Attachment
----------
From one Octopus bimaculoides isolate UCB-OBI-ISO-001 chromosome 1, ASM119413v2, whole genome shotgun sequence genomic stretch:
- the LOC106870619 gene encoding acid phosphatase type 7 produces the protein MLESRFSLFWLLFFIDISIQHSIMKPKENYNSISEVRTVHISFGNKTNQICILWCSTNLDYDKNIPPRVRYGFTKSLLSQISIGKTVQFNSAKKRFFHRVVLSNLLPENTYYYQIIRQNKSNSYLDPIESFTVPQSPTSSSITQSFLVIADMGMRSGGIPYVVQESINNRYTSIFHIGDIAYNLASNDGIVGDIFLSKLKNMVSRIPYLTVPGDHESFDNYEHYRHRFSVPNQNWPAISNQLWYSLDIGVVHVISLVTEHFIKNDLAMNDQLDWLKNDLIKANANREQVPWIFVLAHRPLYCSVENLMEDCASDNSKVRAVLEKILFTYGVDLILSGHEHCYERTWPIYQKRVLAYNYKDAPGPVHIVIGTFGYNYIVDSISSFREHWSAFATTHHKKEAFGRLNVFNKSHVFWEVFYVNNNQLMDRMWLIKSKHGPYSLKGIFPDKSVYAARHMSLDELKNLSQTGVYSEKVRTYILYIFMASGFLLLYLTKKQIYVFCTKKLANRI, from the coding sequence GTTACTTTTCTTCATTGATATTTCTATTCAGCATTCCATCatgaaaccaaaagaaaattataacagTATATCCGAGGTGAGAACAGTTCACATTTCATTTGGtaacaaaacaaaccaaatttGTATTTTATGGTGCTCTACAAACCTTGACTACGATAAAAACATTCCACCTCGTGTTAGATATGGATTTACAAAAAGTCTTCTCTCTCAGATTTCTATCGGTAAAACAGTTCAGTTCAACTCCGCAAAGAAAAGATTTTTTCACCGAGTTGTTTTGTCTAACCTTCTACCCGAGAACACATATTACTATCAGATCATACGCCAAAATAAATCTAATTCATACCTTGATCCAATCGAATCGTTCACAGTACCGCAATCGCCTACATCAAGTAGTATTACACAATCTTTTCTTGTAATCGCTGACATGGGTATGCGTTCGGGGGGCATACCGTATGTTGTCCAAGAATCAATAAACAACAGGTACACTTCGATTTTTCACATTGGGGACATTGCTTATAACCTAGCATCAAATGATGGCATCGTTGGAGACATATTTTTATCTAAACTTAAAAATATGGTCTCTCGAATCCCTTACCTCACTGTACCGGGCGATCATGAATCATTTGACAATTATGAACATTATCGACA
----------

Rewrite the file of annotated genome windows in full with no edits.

From one Octopus bimaculoides isolate UCB-OBI-ISO-001 chromosome 1, ASM119413v2, whole genome shotgun sequence genomic stretch:
- the LOC106870619 gene encoding acid phosphatase type 7 produces the protein MLESRFSLFWLLFFIDISIQHSIMKPKENYNSISEVRTVHISFGNKTNQICILWCSTNLDYDKNIPPRVRYGFTKSLLSQISIGKTVQFNSAKKRFFHRVVLSNLLPENTYYYQIIRQNKSNSYLDPIESFTVPQSPTSSSITQSFLVIADMGMRSGGIPYVVQESINNRYTSIFHIGDIAYNLASNDGIVGDIFLSKLKNMVSRIPYLTVPGDHESFDNYEHYRHRFSVPNQNWPAISNQLWYSLDIGVVHVISLVTEHFIKNDLAMNDQLDWLKNDLIKANANREQVPWIFVLAHRPLYCSVENLMEDCASDNSKVRAVLEKILFTYGVDLILSGHEHCYERTWPIYQKRVLAYNYKDAPGPVHIVIGTFGYNYIVDSISSFREHWSAFATTHHKKEAFGRLNVFNKSHVFWEVFYVNNNQLMDRMWLIKSKHGPYSLKGIFPDKSVYAARHMSLDELKNLSQTGVYSEKVRTYILYIFMASGFLLLYLTKKQIYVFCTKKLANRI, from the coding sequence GTTACTTTTCTTCATTGATATTTCTATTCAGCATTCCATCatgaaaccaaaagaaaattataacagTATATCCGAGGTGAGAACAGTTCACATTTCATTTGGtaacaaaacaaaccaaatttGTATTTTATGGTGCTCTACAAACCTTGACTACGATAAAAACATTCCACCTCGTGTTAGATATGGATTTACAAAAAGTCTTCTCTCTCAGATTTCTATCGGTAAAACAGTTCAGTTCAACTCCGCAAAGAAAAGATTTTTTCACCGAGTTGTTTTGTCTAACCTTCTACCCGAGAACACATATTACTATCAGATCATACGCCAAAATAAATCTAATTCATACCTTGATCCAATCGAATCGTTCACAGTACCGCAATCGCCTACATCAAGTAGTATTACACAATCTTTTCTTGTAATCGCTGACATGGGTATGCGTTCGGGGGGCATACCGTATGTTGTCCAAGAATCAATAAACAACAGGTACACTTCGATTTTTCACATTGGGGACATTGCTTATAACCTAGCATCAAATGATGGCATCGTTGGAGACATATTTTTATCTAAACTTAAAAATATGGTCTCTCGAATCCCTTACCTCACTGTACCGGGCGATCATGAATCATTTGACAATTATGAACATTATCGACA